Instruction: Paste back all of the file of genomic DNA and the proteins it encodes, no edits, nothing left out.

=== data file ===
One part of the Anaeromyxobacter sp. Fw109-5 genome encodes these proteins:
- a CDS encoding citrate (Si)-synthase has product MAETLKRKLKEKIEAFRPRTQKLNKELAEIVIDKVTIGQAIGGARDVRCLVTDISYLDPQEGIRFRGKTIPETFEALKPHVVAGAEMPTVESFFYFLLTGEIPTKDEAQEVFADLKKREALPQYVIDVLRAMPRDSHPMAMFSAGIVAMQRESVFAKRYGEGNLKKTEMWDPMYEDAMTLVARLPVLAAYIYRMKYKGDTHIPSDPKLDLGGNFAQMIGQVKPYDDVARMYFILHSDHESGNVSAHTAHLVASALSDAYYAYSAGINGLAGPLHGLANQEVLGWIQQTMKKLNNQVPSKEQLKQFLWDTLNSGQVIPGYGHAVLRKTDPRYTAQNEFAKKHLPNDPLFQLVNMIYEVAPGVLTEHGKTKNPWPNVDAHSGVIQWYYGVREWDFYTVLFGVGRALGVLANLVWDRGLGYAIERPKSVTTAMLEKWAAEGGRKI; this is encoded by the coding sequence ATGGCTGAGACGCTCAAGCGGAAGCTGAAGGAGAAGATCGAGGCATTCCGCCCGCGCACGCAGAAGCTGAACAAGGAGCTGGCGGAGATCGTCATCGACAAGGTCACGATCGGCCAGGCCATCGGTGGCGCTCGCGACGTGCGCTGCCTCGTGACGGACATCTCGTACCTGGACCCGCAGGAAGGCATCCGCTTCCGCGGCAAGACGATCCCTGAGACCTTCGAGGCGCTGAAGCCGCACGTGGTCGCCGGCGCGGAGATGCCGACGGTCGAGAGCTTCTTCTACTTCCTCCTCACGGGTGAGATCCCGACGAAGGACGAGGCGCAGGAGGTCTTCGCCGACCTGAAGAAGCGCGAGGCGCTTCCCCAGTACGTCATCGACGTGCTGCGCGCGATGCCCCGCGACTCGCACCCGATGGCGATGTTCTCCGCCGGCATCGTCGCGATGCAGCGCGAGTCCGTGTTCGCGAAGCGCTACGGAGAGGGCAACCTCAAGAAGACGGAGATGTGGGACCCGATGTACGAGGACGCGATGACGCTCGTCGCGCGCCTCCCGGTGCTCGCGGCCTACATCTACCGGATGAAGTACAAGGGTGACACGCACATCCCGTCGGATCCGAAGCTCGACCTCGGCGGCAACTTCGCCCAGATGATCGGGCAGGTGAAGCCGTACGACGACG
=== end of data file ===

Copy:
One part of the Anaeromyxobacter sp. Fw109-5 genome encodes these proteins:
- a CDS encoding citrate (Si)-synthase has product MAETLKRKLKEKIEAFRPRTQKLNKELAEIVIDKVTIGQAIGGARDVRCLVTDISYLDPQEGIRFRGKTIPETFEALKPHVVAGAEMPTVESFFYFLLTGEIPTKDEAQEVFADLKKREALPQYVIDVLRAMPRDSHPMAMFSAGIVAMQRESVFAKRYGEGNLKKTEMWDPMYEDAMTLVARLPVLAAYIYRMKYKGDTHIPSDPKLDLGGNFAQMIGQVKPYDDVARMYFILHSDHESGNVSAHTAHLVASALSDAYYAYSAGINGLAGPLHGLANQEVLGWIQQTMKKLNNQVPSKEQLKQFLWDTLNSGQVIPGYGHAVLRKTDPRYTAQNEFAKKHLPNDPLFQLVNMIYEVAPGVLTEHGKTKNPWPNVDAHSGVIQWYYGVREWDFYTVLFGVGRALGVLANLVWDRGLGYAIERPKSVTTAMLEKWAAEGGRKI; this is encoded by the coding sequence ATGGCTGAGACGCTCAAGCGGAAGCTGAAGGAGAAGATCGAGGCATTCCGCCCGCGCACGCAGAAGCTGAACAAGGAGCTGGCGGAGATCGTCATCGACAAGGTCACGATCGGCCAGGCCATCGGTGGCGCTCGCGACGTGCGCTGCCTCGTGACGGACATCTCGTACCTGGACCCGCAGGAAGGCATCCGCTTCCGCGGCAAGACGATCCCTGAGACCTTCGAGGCGCTGAAGCCGCACGTGGTCGCCGGCGCGGAGATGCCGACGGTCGAGAGCTTCTTCTACTTCCTCCTCACGGGTGAGATCCCGACGAAGGACGAGGCGCAGGAGGTCTTCGCCGACCTGAAGAAGCGCGAGGCGCTTCCCCAGTACGTCATCGACGTGCTGCGCGCGATGCCCCGCGACTCGCACCCGATGGCGATGTTCTCCGCCGGCATCGTCGCGATGCAGCGCGAGTCCGTGTTCGCGAAGCGCTACGGAGAGGGCAACCTCAAGAAGACGGAGATGTGGGACCCGATGTACGAGGACGCGATGACGCTCGTCGCGCGCCTCCCGGTGCTCGCGGCCTACATCTACCGGATGAAGTACAAGGGTGACACGCACATCCCGTCGGATCCGAAGCTCGACCTCGGCGGCAACTTCGCCCAGATGATCGGGCAGGTGAAGCCGTACGACGACG